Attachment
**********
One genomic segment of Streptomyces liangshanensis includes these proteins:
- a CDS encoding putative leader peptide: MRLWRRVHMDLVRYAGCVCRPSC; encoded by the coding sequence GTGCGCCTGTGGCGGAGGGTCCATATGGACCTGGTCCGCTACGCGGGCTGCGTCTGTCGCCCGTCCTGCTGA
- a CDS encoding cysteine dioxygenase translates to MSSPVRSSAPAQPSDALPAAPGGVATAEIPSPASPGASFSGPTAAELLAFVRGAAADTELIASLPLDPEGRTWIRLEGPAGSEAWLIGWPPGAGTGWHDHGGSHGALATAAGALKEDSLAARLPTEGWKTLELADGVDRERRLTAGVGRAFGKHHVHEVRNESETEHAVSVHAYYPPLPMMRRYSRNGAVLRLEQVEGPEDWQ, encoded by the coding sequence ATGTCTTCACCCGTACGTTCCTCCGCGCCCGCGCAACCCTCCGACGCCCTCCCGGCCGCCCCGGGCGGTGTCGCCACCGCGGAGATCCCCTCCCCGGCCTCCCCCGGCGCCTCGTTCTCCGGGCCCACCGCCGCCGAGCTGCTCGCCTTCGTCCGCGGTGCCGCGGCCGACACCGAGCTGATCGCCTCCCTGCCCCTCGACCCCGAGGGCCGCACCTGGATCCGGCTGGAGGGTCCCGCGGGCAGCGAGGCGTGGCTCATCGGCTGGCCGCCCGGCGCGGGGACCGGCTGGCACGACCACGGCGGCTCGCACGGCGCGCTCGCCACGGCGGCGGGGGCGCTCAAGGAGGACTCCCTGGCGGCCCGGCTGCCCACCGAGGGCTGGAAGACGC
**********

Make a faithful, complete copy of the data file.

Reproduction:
One genomic segment of Streptomyces liangshanensis includes these proteins:
- a CDS encoding putative leader peptide: MRLWRRVHMDLVRYAGCVCRPSC; encoded by the coding sequence GTGCGCCTGTGGCGGAGGGTCCATATGGACCTGGTCCGCTACGCGGGCTGCGTCTGTCGCCCGTCCTGCTGA
- a CDS encoding cysteine dioxygenase translates to MSSPVRSSAPAQPSDALPAAPGGVATAEIPSPASPGASFSGPTAAELLAFVRGAAADTELIASLPLDPEGRTWIRLEGPAGSEAWLIGWPPGAGTGWHDHGGSHGALATAAGALKEDSLAARLPTEGWKTLELADGVDRERRLTAGVGRAFGKHHVHEVRNESETEHAVSVHAYYPPLPMMRRYSRNGAVLRLEQVEGPEDWQ, encoded by the coding sequence ATGTCTTCACCCGTACGTTCCTCCGCGCCCGCGCAACCCTCCGACGCCCTCCCGGCCGCCCCGGGCGGTGTCGCCACCGCGGAGATCCCCTCCCCGGCCTCCCCCGGCGCCTCGTTCTCCGGGCCCACCGCCGCCGAGCTGCTCGCCTTCGTCCGCGGTGCCGCGGCCGACACCGAGCTGATCGCCTCCCTGCCCCTCGACCCCGAGGGCCGCACCTGGATCCGGCTGGAGGGTCCCGCGGGCAGCGAGGCGTGGCTCATCGGCTGGCCGCCCGGCGCGGGGACCGGCTGGCACGACCACGGCGGCTCGCACGGCGCGCTCGCCACGGCGGCGGGGGCGCTCAAGGAGGACTCCCTGGCGGCCCGGCTGCCCACCGAGGGCTGGAAGACGC